You like little Buster kissing you on the cheek. It's sweet. It's cute. Lately, however, you've noticed little Buster’s licks aren't nearly as kissing sweet as they once were, and his gums look red and swollen. Take him to the vet to see what can be done.
On average, 68 percent of dogs over the age of 3 will develop a form of dental disease. Inflamed or infected gums are indicative. Excessive tartar buildup is a routine cause, and genetics can dictate how quickly or thickly this tarter develops. If left untreated, there are serious health risks. Gum recession, followed by tooth or bone loss will occur, and the bacteria from the tartar can seep into the blood stream, affecting the heart, liver or kidneys.
Depending on the severity of the infection, your veterinarian may put him on a course of antibiotics to lower the bacterial count, but this is a temporary solution. A dental cleaning under anesthesia will correct the problem. If his infection is extreme, your vet may put him on a short course of antibiotics after the cleaning as well, since cleaning under the gum line can cause bacteria to spread.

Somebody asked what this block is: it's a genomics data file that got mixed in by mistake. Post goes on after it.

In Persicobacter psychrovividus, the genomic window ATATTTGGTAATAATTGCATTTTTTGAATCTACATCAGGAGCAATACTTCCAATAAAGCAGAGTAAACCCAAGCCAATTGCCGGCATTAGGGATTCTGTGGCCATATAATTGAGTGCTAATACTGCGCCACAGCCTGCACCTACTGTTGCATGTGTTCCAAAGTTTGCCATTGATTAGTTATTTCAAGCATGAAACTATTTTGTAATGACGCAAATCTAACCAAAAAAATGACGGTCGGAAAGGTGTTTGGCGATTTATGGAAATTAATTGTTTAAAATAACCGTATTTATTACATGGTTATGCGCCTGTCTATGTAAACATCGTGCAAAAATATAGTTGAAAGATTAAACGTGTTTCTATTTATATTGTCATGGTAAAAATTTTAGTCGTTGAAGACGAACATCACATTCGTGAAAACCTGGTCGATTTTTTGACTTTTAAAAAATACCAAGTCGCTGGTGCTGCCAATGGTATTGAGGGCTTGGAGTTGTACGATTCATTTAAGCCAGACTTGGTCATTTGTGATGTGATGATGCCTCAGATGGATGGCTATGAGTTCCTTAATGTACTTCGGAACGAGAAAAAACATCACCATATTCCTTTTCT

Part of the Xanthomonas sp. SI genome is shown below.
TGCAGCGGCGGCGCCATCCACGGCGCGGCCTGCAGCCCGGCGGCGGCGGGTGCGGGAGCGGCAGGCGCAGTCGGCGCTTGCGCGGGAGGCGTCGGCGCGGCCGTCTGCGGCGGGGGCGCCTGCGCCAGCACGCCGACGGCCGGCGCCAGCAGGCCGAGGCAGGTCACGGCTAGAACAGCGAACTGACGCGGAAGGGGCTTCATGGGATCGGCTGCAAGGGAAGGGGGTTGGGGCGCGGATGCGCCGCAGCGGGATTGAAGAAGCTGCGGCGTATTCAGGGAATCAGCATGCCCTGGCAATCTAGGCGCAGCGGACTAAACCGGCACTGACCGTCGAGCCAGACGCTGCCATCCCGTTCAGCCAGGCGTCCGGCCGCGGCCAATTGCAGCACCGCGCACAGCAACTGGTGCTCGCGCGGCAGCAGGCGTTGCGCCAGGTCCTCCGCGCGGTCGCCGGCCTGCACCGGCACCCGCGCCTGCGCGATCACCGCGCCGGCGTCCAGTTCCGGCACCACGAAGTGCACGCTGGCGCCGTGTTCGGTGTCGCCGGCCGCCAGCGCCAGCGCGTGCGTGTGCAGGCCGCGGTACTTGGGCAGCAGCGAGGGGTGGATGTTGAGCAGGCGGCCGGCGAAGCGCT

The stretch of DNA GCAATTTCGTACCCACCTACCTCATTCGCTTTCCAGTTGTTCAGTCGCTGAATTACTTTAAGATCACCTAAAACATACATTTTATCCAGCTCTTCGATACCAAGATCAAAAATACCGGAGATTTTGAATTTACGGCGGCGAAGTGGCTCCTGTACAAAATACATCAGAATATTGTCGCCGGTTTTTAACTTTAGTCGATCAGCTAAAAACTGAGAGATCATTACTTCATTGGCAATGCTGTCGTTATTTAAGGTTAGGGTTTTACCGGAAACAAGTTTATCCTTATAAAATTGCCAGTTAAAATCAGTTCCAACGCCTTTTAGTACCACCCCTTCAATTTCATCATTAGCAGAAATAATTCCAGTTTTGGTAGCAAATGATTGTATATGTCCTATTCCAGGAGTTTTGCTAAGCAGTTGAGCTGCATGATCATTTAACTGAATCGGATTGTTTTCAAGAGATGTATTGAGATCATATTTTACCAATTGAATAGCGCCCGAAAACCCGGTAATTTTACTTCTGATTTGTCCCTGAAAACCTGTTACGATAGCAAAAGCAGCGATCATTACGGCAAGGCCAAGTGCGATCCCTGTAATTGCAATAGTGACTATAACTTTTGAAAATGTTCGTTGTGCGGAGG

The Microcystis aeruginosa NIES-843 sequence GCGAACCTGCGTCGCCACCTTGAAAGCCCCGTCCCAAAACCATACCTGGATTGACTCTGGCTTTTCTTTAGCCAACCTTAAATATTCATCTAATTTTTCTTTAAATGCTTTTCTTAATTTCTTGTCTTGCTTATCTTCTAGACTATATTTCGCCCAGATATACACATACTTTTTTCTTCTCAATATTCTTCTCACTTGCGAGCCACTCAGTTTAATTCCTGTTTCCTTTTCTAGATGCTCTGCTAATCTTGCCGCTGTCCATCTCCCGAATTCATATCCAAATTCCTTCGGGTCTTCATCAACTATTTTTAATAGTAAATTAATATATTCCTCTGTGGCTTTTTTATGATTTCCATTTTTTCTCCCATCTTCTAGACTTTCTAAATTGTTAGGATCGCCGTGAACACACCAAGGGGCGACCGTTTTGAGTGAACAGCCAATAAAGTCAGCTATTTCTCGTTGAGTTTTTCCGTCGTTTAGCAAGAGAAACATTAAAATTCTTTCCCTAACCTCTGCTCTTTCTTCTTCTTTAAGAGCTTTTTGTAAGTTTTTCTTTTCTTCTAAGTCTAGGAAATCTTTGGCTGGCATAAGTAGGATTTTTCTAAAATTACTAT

Infected gums can be painful. Watch for signs of your dog having trouble chewing or showing signs of reluctance to eat. Your vet may prescribe a short course of nonsteroidal pain medication to make him more comfortable. If your dog eats dry food, your vet may also suggest a softer-textured diet until his dental cleaning has been performed. If your dog has a sensitive stomach and canned food causes him to have loose stools, talk to your vet about a home-cooked diet. Boiled chicken and rice is digestive-system friendly and frequently recommended unless your dog has a particular health concern.
Although your dog may need more than one professional dental cleaning in his lifetime, you can slow the frequency. Regular brushing has proven to be extremely beneficial; your vet can show you how to begin this routine. Human toothpaste is toxic, but the pet-friendly flavors of animal toothpaste can make brushing seem like a treat. Oral gels, oral rinses, time-release adhesives and dental-health diets are available. Talk to your vet about the best option for your dog.
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